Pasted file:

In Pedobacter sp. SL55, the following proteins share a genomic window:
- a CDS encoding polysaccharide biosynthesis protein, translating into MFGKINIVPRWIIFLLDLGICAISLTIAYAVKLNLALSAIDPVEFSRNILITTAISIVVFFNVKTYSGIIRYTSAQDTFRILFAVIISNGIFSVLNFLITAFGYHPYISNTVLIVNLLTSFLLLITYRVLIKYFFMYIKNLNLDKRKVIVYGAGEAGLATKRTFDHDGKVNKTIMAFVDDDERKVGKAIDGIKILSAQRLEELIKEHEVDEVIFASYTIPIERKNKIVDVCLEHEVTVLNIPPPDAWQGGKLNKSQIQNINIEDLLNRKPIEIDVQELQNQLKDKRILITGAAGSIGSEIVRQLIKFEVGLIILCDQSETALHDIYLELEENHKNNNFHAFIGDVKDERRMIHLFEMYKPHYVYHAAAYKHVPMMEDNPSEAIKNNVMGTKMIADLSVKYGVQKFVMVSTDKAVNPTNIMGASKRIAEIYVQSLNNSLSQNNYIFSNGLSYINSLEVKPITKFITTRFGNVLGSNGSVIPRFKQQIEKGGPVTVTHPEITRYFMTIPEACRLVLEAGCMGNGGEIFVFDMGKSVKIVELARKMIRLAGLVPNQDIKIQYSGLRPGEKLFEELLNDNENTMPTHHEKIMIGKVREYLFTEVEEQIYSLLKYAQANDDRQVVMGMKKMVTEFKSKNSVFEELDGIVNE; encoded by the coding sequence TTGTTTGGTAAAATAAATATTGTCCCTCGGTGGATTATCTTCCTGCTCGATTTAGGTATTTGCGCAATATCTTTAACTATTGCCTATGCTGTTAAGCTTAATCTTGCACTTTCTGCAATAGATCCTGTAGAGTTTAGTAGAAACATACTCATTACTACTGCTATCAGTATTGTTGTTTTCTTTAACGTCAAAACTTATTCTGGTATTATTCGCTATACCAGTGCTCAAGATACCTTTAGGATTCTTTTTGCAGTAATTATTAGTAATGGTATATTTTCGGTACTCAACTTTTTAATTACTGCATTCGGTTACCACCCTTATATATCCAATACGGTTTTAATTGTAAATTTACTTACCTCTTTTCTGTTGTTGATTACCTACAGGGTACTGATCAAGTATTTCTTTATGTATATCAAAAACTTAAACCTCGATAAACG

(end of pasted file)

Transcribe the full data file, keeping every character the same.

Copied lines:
In Pedobacter sp. SL55, the following proteins share a genomic window:
- a CDS encoding polysaccharide biosynthesis protein, translating into MFGKINIVPRWIIFLLDLGICAISLTIAYAVKLNLALSAIDPVEFSRNILITTAISIVVFFNVKTYSGIIRYTSAQDTFRILFAVIISNGIFSVLNFLITAFGYHPYISNTVLIVNLLTSFLLLITYRVLIKYFFMYIKNLNLDKRKVIVYGAGEAGLATKRTFDHDGKVNKTIMAFVDDDERKVGKAIDGIKILSAQRLEELIKEHEVDEVIFASYTIPIERKNKIVDVCLEHEVTVLNIPPPDAWQGGKLNKSQIQNINIEDLLNRKPIEIDVQELQNQLKDKRILITGAAGSIGSEIVRQLIKFEVGLIILCDQSETALHDIYLELEENHKNNNFHAFIGDVKDERRMIHLFEMYKPHYVYHAAAYKHVPMMEDNPSEAIKNNVMGTKMIADLSVKYGVQKFVMVSTDKAVNPTNIMGASKRIAEIYVQSLNNSLSQNNYIFSNGLSYINSLEVKPITKFITTRFGNVLGSNGSVIPRFKQQIEKGGPVTVTHPEITRYFMTIPEACRLVLEAGCMGNGGEIFVFDMGKSVKIVELARKMIRLAGLVPNQDIKIQYSGLRPGEKLFEELLNDNENTMPTHHEKIMIGKVREYLFTEVEEQIYSLLKYAQANDDRQVVMGMKKMVTEFKSKNSVFEELDGIVNE; encoded by the coding sequence TTGTTTGGTAAAATAAATATTGTCCCTCGGTGGATTATCTTCCTGCTCGATTTAGGTATTTGCGCAATATCTTTAACTATTGCCTATGCTGTTAAGCTTAATCTTGCACTTTCTGCAATAGATCCTGTAGAGTTTAGTAGAAACATACTCATTACTACTGCTATCAGTATTGTTGTTTTCTTTAACGTCAAAACTTATTCTGGTATTATTCGCTATACCAGTGCTCAAGATACCTTTAGGATTCTTTTTGCAGTAATTATTAGTAATGGTATATTTTCGGTACTCAACTTTTTAATTACTGCATTCGGTTACCACCCTTATATATCCAATACGGTTTTAATTGTAAATTTACTTACCTCTTTTCTGTTGTTGATTACCTACAGGGTACTGATCAAGTATTTCTTTATGTATATCAAAAACTTAAACCTCGATAAACG